Is a popular web framework for creating lightweight user interfaces for Java EE and JavaServer Faces (see above) applications. It’s used by many Fortune 500 companies, government entities, and educational institutions.

The PrimeFaces library is truly lightweight. It’s packaged as a single JAR file, requires zero configuration, and doesn’t have any dependencies. It allows you to create a user interface for your Java application by offering you a rich set of components (100+), a built-in skinning framework, and pre-designed themes and layouts. As PrimeFaces is built on top of JavaServer Faces, it inherits its features such as rapid application development. You can also add the framework to any Java projects.

Spark Framework

The Spark Framework is a micro framework and domain-specific language for the Java and Kotlin programming languages. Kotlin also runs on JVM, and it’s 100% interoperable with Java. With Spark, you can painlessly develop web applications, microservices, and REST APIs.

Micro frameworks first appeared in scripting languages like Ruby and PHP and quickly gained traction due to their focus on development speed and simplicity. Spark was inspired by the Sinatra web application framework for Ruby and first released in 2011. It’s not an MVC framework but lets you structure your app as you want. As with most micro frameworks, it has a small code base, needs minimal configuration, and doesn’t require you to write too much boilerplate code.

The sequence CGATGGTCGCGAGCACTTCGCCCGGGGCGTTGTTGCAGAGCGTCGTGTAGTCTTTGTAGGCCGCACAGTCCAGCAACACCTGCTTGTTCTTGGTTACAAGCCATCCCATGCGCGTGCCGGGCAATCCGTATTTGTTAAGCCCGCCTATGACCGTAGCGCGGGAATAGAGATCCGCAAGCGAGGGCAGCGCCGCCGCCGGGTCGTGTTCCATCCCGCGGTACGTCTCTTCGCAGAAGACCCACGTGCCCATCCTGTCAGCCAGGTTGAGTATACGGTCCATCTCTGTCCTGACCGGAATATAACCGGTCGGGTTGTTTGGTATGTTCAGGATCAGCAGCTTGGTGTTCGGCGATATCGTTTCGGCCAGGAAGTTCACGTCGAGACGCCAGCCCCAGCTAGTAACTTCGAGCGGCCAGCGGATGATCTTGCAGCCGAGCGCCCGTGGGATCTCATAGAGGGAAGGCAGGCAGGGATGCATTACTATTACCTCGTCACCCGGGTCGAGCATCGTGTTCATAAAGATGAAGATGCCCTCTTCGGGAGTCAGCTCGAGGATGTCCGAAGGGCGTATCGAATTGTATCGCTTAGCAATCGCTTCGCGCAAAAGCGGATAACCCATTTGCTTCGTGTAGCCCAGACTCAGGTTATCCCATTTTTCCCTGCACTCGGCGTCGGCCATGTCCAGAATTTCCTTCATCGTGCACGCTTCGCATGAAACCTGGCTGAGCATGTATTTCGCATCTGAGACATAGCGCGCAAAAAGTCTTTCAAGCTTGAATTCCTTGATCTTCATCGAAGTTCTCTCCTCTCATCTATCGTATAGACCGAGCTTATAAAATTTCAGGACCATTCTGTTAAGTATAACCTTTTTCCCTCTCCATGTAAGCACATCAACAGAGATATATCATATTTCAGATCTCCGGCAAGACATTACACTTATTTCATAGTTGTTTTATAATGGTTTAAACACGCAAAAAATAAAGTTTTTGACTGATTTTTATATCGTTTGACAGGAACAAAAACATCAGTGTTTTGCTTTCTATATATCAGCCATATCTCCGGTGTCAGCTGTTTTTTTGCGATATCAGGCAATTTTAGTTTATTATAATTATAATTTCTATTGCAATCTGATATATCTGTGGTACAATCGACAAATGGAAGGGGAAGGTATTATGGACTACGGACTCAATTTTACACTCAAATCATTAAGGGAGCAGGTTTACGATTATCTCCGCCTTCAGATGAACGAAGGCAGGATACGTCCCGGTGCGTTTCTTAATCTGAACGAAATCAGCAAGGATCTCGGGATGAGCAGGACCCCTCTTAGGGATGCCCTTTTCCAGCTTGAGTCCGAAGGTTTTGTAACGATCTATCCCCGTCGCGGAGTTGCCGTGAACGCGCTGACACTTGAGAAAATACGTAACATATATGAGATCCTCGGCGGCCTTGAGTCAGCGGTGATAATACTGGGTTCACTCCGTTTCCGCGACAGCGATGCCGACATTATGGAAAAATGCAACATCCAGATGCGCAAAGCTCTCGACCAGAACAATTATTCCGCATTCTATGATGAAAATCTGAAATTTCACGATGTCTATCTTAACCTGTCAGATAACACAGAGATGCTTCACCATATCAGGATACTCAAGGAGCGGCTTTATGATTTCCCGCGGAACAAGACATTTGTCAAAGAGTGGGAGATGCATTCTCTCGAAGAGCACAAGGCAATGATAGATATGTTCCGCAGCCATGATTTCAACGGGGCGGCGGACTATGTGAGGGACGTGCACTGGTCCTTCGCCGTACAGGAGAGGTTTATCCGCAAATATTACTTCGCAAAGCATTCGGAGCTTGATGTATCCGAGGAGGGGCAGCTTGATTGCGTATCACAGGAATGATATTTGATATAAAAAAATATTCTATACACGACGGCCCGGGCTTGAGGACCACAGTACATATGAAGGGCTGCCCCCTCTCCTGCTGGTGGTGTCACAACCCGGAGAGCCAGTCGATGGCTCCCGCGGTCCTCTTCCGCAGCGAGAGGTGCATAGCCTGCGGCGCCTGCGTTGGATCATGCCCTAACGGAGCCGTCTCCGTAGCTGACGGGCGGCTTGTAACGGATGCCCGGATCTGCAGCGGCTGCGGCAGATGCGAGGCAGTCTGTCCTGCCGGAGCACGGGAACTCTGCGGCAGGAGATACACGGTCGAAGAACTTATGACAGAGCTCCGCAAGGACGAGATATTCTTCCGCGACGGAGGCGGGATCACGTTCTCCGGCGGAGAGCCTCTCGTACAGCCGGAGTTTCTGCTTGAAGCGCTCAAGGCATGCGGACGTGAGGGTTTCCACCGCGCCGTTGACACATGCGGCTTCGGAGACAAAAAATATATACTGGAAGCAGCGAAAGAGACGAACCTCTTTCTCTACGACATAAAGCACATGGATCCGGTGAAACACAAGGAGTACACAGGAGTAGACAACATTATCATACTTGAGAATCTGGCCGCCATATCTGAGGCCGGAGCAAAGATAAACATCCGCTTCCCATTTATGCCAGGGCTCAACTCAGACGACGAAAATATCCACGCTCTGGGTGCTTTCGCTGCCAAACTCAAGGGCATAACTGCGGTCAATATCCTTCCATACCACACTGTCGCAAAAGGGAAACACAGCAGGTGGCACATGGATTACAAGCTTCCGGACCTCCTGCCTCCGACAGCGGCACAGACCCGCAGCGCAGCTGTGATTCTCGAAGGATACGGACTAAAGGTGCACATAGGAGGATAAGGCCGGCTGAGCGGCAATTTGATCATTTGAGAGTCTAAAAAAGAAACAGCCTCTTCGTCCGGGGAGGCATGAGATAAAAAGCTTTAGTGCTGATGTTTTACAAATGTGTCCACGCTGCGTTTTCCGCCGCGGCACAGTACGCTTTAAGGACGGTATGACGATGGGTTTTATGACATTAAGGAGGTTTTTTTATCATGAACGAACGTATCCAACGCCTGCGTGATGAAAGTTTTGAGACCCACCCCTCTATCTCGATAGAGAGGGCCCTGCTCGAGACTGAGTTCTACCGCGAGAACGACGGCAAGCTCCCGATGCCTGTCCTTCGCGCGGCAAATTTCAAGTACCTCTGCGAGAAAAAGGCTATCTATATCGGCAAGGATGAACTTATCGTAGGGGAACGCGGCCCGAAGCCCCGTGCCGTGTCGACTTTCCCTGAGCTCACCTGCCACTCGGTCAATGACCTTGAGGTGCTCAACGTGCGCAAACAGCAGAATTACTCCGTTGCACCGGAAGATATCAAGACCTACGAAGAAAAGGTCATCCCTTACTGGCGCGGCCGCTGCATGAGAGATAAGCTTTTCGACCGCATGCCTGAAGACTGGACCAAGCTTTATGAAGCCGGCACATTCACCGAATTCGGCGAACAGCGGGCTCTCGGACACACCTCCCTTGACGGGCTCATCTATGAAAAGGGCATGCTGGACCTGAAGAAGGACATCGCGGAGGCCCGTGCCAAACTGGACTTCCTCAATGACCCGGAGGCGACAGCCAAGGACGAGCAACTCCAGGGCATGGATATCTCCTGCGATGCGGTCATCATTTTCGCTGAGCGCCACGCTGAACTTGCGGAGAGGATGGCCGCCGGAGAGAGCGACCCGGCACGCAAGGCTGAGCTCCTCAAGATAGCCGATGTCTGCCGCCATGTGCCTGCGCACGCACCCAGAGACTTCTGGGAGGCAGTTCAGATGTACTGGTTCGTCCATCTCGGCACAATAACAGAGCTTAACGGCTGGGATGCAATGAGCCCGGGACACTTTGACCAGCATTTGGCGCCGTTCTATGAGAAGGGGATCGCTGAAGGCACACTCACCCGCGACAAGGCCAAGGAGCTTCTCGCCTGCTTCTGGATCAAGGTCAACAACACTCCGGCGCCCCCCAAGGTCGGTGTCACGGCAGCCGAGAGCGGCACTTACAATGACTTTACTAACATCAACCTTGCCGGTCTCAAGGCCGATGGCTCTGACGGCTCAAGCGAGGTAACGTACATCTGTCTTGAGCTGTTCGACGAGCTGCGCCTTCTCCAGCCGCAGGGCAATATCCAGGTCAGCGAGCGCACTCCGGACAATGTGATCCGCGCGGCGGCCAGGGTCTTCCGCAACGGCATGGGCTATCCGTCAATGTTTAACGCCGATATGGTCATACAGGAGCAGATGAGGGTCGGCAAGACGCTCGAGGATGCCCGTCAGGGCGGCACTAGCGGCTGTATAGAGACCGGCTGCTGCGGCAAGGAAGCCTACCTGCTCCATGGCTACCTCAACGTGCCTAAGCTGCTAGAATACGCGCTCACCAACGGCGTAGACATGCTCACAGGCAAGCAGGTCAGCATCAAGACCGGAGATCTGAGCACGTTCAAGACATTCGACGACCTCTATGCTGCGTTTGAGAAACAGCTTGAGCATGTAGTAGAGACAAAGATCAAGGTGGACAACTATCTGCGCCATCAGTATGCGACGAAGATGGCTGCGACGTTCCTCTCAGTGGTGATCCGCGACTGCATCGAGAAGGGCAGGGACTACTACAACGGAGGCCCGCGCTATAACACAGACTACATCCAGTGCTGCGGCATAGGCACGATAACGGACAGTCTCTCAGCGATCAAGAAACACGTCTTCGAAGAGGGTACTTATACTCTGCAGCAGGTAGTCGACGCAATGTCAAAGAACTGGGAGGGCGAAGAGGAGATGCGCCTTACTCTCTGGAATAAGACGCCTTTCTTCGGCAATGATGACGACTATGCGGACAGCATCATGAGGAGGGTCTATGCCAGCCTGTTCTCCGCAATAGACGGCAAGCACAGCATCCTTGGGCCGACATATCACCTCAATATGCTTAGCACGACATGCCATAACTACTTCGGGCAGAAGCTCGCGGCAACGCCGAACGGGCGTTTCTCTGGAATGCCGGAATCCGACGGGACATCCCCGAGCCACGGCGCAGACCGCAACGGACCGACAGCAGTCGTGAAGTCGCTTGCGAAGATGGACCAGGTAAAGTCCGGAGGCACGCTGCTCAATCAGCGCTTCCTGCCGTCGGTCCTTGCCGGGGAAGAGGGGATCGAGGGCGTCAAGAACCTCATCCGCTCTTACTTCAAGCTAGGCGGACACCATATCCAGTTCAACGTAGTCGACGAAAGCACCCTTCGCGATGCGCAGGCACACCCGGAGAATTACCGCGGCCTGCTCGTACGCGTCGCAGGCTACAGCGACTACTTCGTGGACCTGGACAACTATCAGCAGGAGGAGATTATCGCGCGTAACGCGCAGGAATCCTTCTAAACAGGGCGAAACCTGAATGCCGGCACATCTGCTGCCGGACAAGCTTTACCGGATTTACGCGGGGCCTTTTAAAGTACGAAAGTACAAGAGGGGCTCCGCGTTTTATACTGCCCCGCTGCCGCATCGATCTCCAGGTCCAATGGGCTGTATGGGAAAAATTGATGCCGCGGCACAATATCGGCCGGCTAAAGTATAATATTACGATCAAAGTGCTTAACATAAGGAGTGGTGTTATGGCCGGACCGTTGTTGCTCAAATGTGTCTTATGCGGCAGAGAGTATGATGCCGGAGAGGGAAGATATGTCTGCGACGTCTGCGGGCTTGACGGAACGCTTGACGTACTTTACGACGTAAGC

Spring Framework

The Spring Framework is probably the most well-known Java framework out there, with a huge ecosystem and an active community around it. It allows you to build enterprise-level Java applications, web services, and microservices.

This framework started as a dependency injection tool, but over the years it has developed into a full-scale application framework. It provides you with an all-inclusive programming and configuration model that comes with support for generic tasks such as establishing a database connection or handling exceptions. Besides Java, you can also use the framework together with Kotlin and Groovy, both of which run on the Java Virtual Machine.

Struts: MVC framework

Struts is a full-featured Java web application framework maintained and developed by the Apache Software Foundation. It’s a solid platform with a vast community, often compared to the Spring Framework. Struts allow you to create enterprise-level Java applications that are easy to maintain over time.

It follows the MVC software design pattern and has a plugin-based architecture. Plugins make it possible to extend the framework to fit with different project needs. Struts plugins are basic JAR packages. Therefore, they are portable and you can also add them to the classpath of your app. Some plugins are bundled with the framework (JSON plugin, REST plugin, Config Browser Plugin, etc.), while you can add others from third-party sources.